Covenant to sue that does not cover future infringement insufficient to defeat DJ jurisdiction

March 03, 2009
Post by Blog Staff

In a recent decision, the Federal Circuit reversed a district court's dismissal for lack of declaratory judgment jurisdiction over a defendant's counterclaims for non-infringement, invalidity, and unenforceability of a patent. The plaintiff brought suit against the defendant for infringement in 2003, and on the eve of trial on the issues of invalidity and unenforceability, offered a covenant not to sue for past infringement and filed a motion to dismiss. The district court granted the motion, holding there was no longer a case or controversy. The defendant appealed.The Federal Circuit reversed, noting that the covenant not to sue did not cover future infringement, and the defendant had a large amount of stock of the accused products ready to sell pending the outcome of the case. The patentee asserted that if the defendant resumed sales, it would once again bring suit for infringement. Under these facts, the Federal Circuit agreed with the defendant and held that the plaintiff, by retaining its right to sue for future infringement, had preserved the controversy at a level of sufficient immediacy and reality to allow for declaratory judgment jurisdiction.More detail of Revolution Eyewear, Inc. v. Aspex Eyewear, Inc. after the jump.In 2003, Revolution sued Aspex for infringing U.S. Patent No. 6,550,913, which "relates to magnetically-attached auxiliary eyeglasses." An embodiment of the patent is depicted below:6550913After the suit was filed, Aspex discontinued selling the allegedly infringing eyewear "out of an abundance of caution." On September 6, 2007, following several years of litigation, Revolution backed out and sent Aspex a covenant not to sue, stating that it would be filed with a motion to dismiss. The covenant stated:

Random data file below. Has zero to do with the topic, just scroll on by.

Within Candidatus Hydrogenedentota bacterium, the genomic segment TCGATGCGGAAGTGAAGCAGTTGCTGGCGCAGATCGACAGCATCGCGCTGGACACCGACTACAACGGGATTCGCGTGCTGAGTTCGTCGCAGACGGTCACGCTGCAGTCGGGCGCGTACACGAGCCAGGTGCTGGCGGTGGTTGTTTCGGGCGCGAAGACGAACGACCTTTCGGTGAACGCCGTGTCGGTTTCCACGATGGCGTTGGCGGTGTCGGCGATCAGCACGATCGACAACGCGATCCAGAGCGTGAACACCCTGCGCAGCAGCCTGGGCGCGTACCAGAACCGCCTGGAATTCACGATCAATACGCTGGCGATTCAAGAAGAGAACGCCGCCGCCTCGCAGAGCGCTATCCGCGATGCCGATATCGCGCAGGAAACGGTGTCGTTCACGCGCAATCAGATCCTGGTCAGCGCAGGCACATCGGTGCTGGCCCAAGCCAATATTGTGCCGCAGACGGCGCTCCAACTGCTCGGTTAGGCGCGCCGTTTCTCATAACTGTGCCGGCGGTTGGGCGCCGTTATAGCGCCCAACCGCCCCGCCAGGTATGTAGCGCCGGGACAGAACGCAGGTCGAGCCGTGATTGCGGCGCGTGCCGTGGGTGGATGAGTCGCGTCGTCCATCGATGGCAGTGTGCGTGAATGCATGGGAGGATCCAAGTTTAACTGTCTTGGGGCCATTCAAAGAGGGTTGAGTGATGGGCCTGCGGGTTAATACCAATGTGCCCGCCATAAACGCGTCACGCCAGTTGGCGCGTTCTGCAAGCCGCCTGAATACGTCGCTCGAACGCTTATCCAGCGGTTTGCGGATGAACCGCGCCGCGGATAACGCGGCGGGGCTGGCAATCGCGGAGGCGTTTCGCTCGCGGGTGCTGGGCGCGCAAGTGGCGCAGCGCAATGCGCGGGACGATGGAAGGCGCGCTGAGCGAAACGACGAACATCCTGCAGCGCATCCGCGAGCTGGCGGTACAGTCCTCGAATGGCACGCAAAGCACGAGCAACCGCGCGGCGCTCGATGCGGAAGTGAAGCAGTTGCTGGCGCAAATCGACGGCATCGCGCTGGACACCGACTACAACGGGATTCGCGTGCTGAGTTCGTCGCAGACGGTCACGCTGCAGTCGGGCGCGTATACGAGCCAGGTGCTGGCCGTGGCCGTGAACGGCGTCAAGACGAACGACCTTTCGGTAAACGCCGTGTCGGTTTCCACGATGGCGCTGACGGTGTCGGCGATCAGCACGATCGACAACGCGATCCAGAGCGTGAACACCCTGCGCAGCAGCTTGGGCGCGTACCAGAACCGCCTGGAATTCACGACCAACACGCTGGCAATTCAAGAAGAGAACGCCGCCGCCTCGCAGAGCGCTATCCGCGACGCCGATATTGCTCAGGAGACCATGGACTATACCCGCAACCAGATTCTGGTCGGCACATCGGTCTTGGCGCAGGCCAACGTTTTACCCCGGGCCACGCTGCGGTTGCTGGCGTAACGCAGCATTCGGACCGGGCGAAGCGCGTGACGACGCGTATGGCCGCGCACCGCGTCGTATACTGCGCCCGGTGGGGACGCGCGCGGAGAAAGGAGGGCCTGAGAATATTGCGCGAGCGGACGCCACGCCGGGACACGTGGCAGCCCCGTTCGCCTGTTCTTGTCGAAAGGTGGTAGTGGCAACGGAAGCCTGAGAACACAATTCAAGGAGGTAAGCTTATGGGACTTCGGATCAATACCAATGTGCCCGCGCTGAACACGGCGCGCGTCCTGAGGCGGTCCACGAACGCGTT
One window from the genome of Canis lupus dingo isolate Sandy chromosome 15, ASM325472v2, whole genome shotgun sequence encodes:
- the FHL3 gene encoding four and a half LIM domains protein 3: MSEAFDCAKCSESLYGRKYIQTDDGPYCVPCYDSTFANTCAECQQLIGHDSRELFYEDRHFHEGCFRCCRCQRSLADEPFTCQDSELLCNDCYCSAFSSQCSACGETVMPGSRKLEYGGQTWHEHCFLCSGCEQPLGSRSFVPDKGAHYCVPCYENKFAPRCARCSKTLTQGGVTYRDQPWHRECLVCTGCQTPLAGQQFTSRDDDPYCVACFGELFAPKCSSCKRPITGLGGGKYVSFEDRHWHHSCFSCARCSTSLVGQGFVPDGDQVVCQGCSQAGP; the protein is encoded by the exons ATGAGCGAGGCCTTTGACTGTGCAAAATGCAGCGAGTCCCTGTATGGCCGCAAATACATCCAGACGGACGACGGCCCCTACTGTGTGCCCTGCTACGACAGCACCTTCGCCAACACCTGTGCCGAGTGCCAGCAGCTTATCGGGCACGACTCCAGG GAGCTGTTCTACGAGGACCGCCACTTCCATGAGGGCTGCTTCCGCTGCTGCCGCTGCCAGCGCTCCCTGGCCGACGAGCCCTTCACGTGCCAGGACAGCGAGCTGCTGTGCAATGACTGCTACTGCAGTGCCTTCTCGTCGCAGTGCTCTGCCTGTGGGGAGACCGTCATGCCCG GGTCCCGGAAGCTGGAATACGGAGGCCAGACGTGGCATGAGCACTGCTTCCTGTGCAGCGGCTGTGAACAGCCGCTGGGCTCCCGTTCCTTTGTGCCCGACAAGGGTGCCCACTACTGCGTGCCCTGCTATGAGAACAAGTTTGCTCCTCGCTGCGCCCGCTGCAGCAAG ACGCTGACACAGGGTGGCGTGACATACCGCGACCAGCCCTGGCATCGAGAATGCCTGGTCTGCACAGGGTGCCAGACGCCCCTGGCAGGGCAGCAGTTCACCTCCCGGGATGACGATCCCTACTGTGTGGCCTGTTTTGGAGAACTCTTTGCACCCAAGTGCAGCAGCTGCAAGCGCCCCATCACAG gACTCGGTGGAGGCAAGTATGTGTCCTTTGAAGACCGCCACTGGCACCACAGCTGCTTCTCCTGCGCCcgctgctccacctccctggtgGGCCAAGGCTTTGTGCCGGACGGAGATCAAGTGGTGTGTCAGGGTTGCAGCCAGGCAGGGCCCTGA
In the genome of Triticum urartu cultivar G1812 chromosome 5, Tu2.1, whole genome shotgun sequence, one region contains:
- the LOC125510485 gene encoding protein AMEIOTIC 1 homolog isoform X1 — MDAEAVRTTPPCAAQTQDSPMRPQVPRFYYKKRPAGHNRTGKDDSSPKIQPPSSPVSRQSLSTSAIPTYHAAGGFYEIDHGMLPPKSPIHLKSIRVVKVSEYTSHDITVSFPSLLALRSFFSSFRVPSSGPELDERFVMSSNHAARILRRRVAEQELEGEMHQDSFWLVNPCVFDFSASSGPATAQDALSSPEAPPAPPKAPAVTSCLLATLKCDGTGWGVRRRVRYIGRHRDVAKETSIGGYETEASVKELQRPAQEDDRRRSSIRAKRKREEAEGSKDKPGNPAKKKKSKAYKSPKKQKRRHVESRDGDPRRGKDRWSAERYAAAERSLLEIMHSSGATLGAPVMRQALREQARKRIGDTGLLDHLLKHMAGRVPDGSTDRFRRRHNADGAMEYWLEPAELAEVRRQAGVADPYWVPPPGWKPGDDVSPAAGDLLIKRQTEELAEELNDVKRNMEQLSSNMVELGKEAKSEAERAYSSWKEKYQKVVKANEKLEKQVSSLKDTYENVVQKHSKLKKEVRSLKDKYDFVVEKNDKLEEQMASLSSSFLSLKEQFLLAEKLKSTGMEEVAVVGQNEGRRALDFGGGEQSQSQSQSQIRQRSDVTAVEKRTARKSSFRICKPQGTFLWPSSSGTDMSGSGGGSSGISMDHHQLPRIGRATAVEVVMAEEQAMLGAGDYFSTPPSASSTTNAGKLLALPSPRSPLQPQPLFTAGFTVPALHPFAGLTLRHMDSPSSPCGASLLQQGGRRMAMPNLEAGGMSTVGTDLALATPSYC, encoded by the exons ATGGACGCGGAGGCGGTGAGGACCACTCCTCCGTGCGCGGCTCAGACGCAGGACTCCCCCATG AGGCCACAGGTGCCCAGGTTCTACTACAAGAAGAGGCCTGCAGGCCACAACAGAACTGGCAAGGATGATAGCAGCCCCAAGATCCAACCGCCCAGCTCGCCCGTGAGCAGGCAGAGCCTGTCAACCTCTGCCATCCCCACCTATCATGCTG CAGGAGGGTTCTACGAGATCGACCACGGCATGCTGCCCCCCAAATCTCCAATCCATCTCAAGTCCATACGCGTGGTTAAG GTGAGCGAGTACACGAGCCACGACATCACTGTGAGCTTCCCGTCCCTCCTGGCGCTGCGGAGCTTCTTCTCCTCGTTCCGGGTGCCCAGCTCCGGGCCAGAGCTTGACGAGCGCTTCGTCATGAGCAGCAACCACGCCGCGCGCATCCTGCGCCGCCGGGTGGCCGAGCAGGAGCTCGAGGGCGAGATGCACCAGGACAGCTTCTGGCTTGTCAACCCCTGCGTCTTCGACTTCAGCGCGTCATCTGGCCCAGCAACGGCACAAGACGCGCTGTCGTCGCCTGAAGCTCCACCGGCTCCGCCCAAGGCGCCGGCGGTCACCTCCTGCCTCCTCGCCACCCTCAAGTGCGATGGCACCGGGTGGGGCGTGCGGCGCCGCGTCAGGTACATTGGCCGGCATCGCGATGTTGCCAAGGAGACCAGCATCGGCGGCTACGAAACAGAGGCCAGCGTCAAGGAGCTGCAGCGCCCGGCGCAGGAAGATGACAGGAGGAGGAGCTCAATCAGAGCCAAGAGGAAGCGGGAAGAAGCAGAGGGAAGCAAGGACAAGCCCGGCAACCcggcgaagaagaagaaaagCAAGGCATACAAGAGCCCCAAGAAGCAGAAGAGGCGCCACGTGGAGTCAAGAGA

Revolution and counter-defendant Gary Zelman hereby unconditionally covenant not to sue Aspex for patent infringement under the '913 patent based upon any activities and/or products made, used, or sold on or before the dismissal of this action (03-5965 case).
Aspex, however, objected to the dismissal, arguing that an actual controversy continued to exist because Revolution's covenant applied only to past infringement. Aspex planned on continuing selling its stock of the accused products, and therefore wanted the matter settled once and for all.The district court granted Revolution's motion to dismiss, holding the covenant not to sue removed the case or controversy, and divested the court of jurisdiction. Aspex appealed.On appeal, the Federal Circuit reversed. The court agreed with Aspex that a case or controversy continued to exist and that under MedImmune, the district court retained jurisdiction. According to the court, the case was "of larger substance than merely a would be competitor seeking to test the waters by way of an advisory judicial opinion on an adverse patent." Rather, Aspex maintained its right to make and sell the disputed eyewear products and had in storage a quantity which it could sell within months. The court also observed that the lengthy litigation and limited covenant suggested a real and substantial dispute.Moreover, the court made a point to contrast situations where declaratory judgment jurisdiction does not exist: a statutory exemption applies (such as the exemption for testing and research allowed by the Hatch-Waxman Act) or where a covenant extends to future production and sale of the same products that were the subject of the infringement suit. This was not the case here, because the covenant not to sue did not extend to future sales of the same product. Accordingly the court reversed the dismissal of Aspex's counterclaims.To read the full decision in Revolution Eyewear, Inc. v. Aspex Eyewear, Inc., click here.

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